Part of my mood afterwards was influenced by going to a newish bar, Mad River, for a late lunch. I'd tried to go there three times before, each time unsuccessfully. The first time, for lunch, it was 11 am, they didn't have their act together and were very rude, so I ate across the street. The second time, about dinner time, there had just been a fender bender in front of the building, one of the involved parties was shouting the f-word and a variety of other obscenities, and it seemed like a good idea to go elsewhere. The third time, later at night, it was so packed there was no getting inside. Yesterday, we went to a matinee, then to Mad River. It wasn't crowded, several men were at the bar, and a couple of tables in the back were occupied.

Although completely renovated before it opened, the place had a look that said it would be better served by it being late at night and dark; a place where people do shots, smoke packs of cigarettes, talk in loud voices, and throw up in the bathroom. At one of the tables, there were three women and a little boy maybe 7 or 8 years old. At first I figured they were having lunch and a quick drink, but as our meal progressed, it became apparent that they were starting the night of drinking. They were very made up, hair permed and dyed, wearing evening clothes, drinking multiple rounds of Cosmopolitans. One had a shiner. I couldn't estimate ages - maybe around my age, maybe younger but showing wear. The snippets of conversation I could overhear surrounded vacations, partying, and passing out. I wondered if they had been home, or if this was merely a continuation of the night before. The only food consumed was one order of cheese sticks that they shared. I used the bathroom after one of the three women and was greeted by a thick cloud of perfume. The bathroom decor said recent, but it was already beat up, the door wouldn't lock, and there were scuff marks all over the door, I assume from using one foot to hold it shut.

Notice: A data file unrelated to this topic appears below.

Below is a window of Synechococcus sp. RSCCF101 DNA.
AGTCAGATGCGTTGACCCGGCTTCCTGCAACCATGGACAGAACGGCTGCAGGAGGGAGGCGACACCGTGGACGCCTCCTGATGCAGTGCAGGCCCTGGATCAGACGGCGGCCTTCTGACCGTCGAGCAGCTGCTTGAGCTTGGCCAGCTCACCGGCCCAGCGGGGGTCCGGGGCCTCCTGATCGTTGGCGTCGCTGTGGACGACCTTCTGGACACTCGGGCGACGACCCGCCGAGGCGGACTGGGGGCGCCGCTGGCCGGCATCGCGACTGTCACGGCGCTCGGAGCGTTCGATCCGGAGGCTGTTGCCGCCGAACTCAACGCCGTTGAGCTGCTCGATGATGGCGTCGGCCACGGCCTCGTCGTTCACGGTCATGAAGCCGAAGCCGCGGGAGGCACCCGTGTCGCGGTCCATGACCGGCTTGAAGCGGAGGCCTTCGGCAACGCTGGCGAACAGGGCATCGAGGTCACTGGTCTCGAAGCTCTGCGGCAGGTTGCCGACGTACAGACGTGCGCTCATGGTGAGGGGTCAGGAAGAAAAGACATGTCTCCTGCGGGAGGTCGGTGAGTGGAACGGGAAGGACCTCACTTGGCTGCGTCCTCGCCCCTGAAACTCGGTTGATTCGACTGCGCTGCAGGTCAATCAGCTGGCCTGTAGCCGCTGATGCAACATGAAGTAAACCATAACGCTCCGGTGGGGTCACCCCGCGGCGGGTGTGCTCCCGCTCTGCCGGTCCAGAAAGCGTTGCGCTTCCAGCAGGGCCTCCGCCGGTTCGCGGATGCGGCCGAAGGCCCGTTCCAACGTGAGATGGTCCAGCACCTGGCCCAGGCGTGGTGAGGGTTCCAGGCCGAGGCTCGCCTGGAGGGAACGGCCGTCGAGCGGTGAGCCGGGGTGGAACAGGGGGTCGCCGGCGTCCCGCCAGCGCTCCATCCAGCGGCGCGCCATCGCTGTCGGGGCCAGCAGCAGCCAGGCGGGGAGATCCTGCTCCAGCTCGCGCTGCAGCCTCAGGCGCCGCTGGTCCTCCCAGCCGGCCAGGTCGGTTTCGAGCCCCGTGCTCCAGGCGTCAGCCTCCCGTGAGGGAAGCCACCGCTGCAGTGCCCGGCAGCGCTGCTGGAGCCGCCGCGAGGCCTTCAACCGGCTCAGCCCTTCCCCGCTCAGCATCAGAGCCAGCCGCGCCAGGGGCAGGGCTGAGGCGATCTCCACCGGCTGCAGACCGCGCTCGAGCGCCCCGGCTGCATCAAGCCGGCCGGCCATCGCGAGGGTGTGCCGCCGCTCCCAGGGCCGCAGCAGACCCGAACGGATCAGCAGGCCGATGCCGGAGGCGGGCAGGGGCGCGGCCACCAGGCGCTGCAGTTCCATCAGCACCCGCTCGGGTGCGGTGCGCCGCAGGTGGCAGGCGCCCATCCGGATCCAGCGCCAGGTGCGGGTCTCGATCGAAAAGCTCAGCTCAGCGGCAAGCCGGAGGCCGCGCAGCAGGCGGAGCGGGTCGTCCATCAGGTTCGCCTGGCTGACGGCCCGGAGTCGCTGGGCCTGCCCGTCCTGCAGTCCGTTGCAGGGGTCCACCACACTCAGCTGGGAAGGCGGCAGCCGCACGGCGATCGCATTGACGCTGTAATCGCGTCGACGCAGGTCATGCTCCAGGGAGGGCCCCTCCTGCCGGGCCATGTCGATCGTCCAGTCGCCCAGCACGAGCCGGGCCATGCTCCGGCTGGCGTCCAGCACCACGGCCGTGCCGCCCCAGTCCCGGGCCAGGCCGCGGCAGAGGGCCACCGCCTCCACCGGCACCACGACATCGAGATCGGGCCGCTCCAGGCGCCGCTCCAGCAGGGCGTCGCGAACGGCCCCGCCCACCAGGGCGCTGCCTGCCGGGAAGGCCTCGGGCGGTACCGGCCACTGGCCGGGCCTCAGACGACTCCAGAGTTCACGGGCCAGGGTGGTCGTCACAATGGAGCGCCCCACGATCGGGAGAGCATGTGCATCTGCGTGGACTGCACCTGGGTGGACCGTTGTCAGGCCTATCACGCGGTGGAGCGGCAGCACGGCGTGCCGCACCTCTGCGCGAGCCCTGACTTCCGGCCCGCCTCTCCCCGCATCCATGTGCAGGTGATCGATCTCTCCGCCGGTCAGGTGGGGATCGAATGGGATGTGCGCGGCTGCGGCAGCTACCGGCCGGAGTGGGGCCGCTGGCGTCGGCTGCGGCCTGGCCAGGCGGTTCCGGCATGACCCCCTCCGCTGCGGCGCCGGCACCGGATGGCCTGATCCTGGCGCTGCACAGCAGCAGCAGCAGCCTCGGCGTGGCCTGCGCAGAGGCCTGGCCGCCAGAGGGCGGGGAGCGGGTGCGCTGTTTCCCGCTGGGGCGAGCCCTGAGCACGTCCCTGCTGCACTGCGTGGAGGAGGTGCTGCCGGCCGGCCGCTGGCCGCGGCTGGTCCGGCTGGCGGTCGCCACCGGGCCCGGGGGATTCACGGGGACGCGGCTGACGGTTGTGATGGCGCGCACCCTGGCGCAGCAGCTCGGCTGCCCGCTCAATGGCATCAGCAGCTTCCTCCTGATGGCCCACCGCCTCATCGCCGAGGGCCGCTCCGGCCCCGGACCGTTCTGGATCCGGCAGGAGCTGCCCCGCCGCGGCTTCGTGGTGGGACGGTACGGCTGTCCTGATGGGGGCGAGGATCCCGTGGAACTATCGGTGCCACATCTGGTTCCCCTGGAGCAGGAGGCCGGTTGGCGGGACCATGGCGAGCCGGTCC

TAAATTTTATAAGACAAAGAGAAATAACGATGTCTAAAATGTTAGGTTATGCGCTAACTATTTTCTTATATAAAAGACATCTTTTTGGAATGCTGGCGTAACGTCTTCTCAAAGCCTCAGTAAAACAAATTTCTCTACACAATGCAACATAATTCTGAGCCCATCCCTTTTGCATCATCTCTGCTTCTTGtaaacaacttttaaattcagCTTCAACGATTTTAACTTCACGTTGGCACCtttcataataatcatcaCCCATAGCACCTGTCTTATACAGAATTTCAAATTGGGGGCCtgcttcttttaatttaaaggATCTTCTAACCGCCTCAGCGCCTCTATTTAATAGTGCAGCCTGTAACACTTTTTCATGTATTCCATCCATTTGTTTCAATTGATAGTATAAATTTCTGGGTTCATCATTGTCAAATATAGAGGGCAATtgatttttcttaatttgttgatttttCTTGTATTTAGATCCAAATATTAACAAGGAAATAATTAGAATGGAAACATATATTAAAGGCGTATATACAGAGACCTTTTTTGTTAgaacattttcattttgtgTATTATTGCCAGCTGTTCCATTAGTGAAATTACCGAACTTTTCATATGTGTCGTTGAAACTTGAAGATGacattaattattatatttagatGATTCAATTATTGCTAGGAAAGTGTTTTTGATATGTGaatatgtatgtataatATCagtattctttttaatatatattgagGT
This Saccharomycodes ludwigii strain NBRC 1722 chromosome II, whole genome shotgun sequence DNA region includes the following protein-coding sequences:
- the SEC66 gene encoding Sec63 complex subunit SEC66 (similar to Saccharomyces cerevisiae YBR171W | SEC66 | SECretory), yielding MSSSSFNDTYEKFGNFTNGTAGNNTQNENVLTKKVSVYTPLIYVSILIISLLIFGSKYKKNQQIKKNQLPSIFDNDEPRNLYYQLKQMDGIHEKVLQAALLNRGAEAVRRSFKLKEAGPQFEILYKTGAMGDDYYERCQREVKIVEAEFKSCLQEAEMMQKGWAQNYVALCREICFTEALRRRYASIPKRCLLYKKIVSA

They were still there drinking when we left. The depressing scene reminded me of my ex-friend, alcoholic D., in the days when she made the rounds. And the image of that poor boy, squirming in his chair, was with me all night. The kid had obviously spent many a night in bars.

Thursday, February 20, 2003

Sophie is recovered, and I can put away the benedryl. It was caused by Mountain Fresh scent Tide! After the new washing machine was installed, we washed her futon, also several blankets. She's always either in the living room, on the couch wrapped in a blanket, or in the kitchen laying on her futon. Not a real active dog! I prefer Arm & Hammer laundry soap, but Bob likes Tide - so we usually have a jug of each around. Generally though we have the unscented varieties, since I am somewhat sensitive to perfumes and dyes. But not this time. So I re-washed everything in unscented Arm & Hammer. She still has some large scabby patches from where she scratched herself raw.

Tuesday, February 18, 2003

For only the second time in memory, classes were cancelled today (boo hoo). And it is looking like no Tuesday Too again. So lots of things about animals today. (Also, I am now on the mend after feeling really miserable from running a 101 degree temperature. Oh, the new washer arrived pre-latest-snow.)

Since last evening, Sophie is having a terrible allergic reaction. More than her usual summer rashes, she is covered with dime-sized hives, and she's miserable. She can't sit still, and she spends her time crying/howling. She's on benedryl, and I guess it is helping, but not enough. I have no idea what is causing it, last time she had a reaction this bad it was to a bee sting - and bees, or really all bugs, are just a dim memory right now. Poor special needs hound. If she isn't better by tomorrow, I guess she'll have to go to the vet.

There is now so much snow that my fence looks like it is 12" high. I'll have to watch Rudy, because if we get an icy coating on what this last storm left, he'll be able to hop over it easily.

And in other news, Edna puked right on the bed yesterday.